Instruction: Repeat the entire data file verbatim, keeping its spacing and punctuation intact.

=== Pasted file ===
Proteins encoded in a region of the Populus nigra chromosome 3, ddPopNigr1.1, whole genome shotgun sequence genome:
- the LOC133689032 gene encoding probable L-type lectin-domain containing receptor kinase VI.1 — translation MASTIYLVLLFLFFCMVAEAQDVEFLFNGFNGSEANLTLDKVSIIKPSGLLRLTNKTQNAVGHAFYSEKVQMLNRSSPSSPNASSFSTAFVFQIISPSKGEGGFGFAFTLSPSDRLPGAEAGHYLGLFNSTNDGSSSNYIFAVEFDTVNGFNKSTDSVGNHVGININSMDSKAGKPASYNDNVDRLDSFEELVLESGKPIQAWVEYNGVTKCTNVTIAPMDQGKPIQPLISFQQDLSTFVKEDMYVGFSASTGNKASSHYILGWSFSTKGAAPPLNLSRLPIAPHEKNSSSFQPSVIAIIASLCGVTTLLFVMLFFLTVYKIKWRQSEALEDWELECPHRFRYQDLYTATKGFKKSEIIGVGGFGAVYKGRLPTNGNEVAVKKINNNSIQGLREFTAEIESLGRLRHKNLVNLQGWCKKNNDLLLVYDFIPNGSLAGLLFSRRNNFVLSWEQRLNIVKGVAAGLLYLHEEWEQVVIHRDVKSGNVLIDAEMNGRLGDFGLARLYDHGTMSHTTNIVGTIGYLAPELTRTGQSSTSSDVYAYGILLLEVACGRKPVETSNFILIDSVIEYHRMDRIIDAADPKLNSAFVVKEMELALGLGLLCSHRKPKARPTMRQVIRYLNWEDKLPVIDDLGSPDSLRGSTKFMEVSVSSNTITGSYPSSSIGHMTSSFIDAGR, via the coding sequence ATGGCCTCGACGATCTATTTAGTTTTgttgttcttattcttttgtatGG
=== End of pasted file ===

Proteins encoded in a region of the Populus nigra chromosome 3, ddPopNigr1.1, whole genome shotgun sequence genome:
- the LOC133689032 gene encoding probable L-type lectin-domain containing receptor kinase VI.1 — translation MASTIYLVLLFLFFCMVAEAQDVEFLFNGFNGSEANLTLDKVSIIKPSGLLRLTNKTQNAVGHAFYSEKVQMLNRSSPSSPNASSFSTAFVFQIISPSKGEGGFGFAFTLSPSDRLPGAEAGHYLGLFNSTNDGSSSNYIFAVEFDTVNGFNKSTDSVGNHVGININSMDSKAGKPASYNDNVDRLDSFEELVLESGKPIQAWVEYNGVTKCTNVTIAPMDQGKPIQPLISFQQDLSTFVKEDMYVGFSASTGNKASSHYILGWSFSTKGAAPPLNLSRLPIAPHEKNSSSFQPSVIAIIASLCGVTTLLFVMLFFLTVYKIKWRQSEALEDWELECPHRFRYQDLYTATKGFKKSEIIGVGGFGAVYKGRLPTNGNEVAVKKINNNSIQGLREFTAEIESLGRLRHKNLVNLQGWCKKNNDLLLVYDFIPNGSLAGLLFSRRNNFVLSWEQRLNIVKGVAAGLLYLHEEWEQVVIHRDVKSGNVLIDAEMNGRLGDFGLARLYDHGTMSHTTNIVGTIGYLAPELTRTGQSSTSSDVYAYGILLLEVACGRKPVETSNFILIDSVIEYHRMDRIIDAADPKLNSAFVVKEMELALGLGLLCSHRKPKARPTMRQVIRYLNWEDKLPVIDDLGSPDSLRGSTKFMEVSVSSNTITGSYPSSSIGHMTSSFIDAGR, via the coding sequence ATGGCCTCGACGATCTATTTAGTTTTgttgttcttattcttttgtatGG